We tech writers need to know what our readers need. One of the simplest ways to find out is to just ask the users. However, the most obvious questions aren’t necessarily the best ones. Today, I look at some questions that don’t work as well as you might think.
A major impediment in global user interface development is that there is inadequate empirical evidence for the effects of culture in the usability engineering methods used for developing these global user interfaces. This paper presents a controlled study investigating the effects of culture on the effectiveness of structured interviews in international usability evaluation. The experiment consisted of a usability evaluation of a website with two independent groups of Indian participants. Each group had a different interviewer; one belonging to the Indian culture and the other to the Anglo-American culture. The results show that participants found more usability problems and made more suggestions to an interviewer who was a member of the same (Indian) culture than to the foreign (Anglo-American) interviewer. The results of the study empirically establish that culture significantly affects the efficacy of structured interviews during international user testing. The implications of this work for usability engineering are discussed.
An interview is a funny situation. It's like a friendly conversation between strangers, but unlike the kind you may have on the bus. When chatting on the bus, people try very hard to agree with each other and to quickly communicate interesting information. Each person wants to be liked and adjusts the way they speak and what they say so as not to offend. This type of exchange is perfectly fine for maintaining civil society -- deeper exchanges can always happen as an acquaintance deepens -- but shallow banter isn't appropriate for an interview. You need to find out what someone is experiencing, what they're thinking, or what their real opinions are.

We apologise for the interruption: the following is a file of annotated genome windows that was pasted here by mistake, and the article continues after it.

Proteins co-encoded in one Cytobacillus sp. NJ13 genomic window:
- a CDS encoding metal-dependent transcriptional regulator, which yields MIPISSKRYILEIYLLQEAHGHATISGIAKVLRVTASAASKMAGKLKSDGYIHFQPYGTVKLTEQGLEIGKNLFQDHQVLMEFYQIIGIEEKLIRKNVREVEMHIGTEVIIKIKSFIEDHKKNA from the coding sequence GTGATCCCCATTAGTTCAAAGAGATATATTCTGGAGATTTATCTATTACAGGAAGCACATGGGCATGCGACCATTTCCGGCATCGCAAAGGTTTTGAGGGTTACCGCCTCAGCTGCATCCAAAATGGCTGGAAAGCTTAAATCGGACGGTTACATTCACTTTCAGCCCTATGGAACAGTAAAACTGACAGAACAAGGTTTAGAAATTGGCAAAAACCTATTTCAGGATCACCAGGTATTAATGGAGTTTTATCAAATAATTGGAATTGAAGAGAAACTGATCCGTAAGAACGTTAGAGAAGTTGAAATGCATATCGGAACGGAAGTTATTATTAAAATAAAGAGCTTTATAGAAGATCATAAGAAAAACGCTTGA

The acronym GD stands for Group Discussion and has now become as interview in professional and academic circles. The basic aim of the Group Discussion is to evaluate the effectiveness of the candidate in a group activity. This effectiveness is judged through the leadership qualities and the communication skills displayed.
As user experience designers, a key component to nearly all the techniques we use in our practice is the one-on-one interview. It's the basis of requirements gathering, usability testing, and task analysis. In order to remove our personal biases, expectations and opinions from the questions asked, I practice a kind of questioning technique called the nondirected interview. The questions asked are at the heart of any interview. Following are a loose set of guidelines to help you frame questions in a way that elicits honest and accurate responses.
Interviewing is an artful skill that is at the core of a wide variety of research methods in user-centered design, including stakeholder interviews, contextual inquiry, usability testing, and focus groups. Consequently, a researcher’s skill in conducting interviews has a direct impact on the quality and accuracy of research findings and subsequent decisions about design. Skilled interviewers can conduct interviews that uncover the most important elements of a participant’s perspective on a task or a product in a manner that does not introduce interviewer bias. Companies hire user researchers and user-centered designers because they possess this very ability.